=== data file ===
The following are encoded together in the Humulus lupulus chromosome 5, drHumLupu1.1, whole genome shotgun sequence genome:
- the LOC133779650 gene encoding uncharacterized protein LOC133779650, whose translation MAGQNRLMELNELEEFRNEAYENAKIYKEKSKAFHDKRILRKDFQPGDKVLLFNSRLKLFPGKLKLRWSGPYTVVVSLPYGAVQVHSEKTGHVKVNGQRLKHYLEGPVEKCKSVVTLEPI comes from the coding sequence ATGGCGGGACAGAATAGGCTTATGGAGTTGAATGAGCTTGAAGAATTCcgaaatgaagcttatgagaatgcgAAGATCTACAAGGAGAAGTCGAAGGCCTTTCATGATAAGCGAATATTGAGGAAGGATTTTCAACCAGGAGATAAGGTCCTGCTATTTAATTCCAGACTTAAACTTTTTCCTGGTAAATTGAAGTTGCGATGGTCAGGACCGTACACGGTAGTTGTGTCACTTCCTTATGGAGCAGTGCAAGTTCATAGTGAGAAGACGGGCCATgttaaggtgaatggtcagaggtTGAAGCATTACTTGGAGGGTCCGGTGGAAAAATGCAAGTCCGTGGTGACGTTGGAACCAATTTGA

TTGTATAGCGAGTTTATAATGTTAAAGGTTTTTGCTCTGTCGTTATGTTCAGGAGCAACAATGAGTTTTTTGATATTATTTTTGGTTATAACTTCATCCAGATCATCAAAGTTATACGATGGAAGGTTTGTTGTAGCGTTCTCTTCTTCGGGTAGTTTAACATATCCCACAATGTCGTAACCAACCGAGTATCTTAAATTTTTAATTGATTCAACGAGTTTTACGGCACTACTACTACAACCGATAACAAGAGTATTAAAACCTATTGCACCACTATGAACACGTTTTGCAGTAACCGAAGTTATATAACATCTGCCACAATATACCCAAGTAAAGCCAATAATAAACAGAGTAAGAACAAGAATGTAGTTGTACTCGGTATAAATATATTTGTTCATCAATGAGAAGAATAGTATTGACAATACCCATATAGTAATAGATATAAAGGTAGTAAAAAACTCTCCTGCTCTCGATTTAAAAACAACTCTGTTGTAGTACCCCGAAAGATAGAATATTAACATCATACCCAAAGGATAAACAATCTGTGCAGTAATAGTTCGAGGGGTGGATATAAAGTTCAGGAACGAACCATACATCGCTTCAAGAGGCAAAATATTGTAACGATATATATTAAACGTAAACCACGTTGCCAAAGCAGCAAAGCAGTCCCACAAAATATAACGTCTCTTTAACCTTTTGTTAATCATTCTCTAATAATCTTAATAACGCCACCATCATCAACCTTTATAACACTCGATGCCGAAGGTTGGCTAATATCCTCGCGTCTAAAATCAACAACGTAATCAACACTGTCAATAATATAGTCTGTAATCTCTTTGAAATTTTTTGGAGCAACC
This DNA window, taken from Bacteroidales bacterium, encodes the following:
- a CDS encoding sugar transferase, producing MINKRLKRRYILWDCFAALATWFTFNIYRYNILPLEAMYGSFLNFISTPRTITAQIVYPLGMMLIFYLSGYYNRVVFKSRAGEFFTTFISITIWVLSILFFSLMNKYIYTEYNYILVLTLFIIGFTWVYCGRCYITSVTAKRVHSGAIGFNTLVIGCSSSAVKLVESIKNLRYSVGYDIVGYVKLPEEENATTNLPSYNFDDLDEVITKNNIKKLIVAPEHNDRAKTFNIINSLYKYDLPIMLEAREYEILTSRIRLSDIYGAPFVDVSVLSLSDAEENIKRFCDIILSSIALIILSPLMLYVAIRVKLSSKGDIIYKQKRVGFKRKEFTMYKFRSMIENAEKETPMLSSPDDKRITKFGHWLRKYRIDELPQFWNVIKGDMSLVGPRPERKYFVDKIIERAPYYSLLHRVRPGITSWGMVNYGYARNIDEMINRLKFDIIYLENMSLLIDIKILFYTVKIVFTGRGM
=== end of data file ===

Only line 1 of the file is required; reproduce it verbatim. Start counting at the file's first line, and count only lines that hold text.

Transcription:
The following are encoded together in the Humulus lupulus chromosome 5, drHumLupu1.1, whole genome shotgun sequence genome: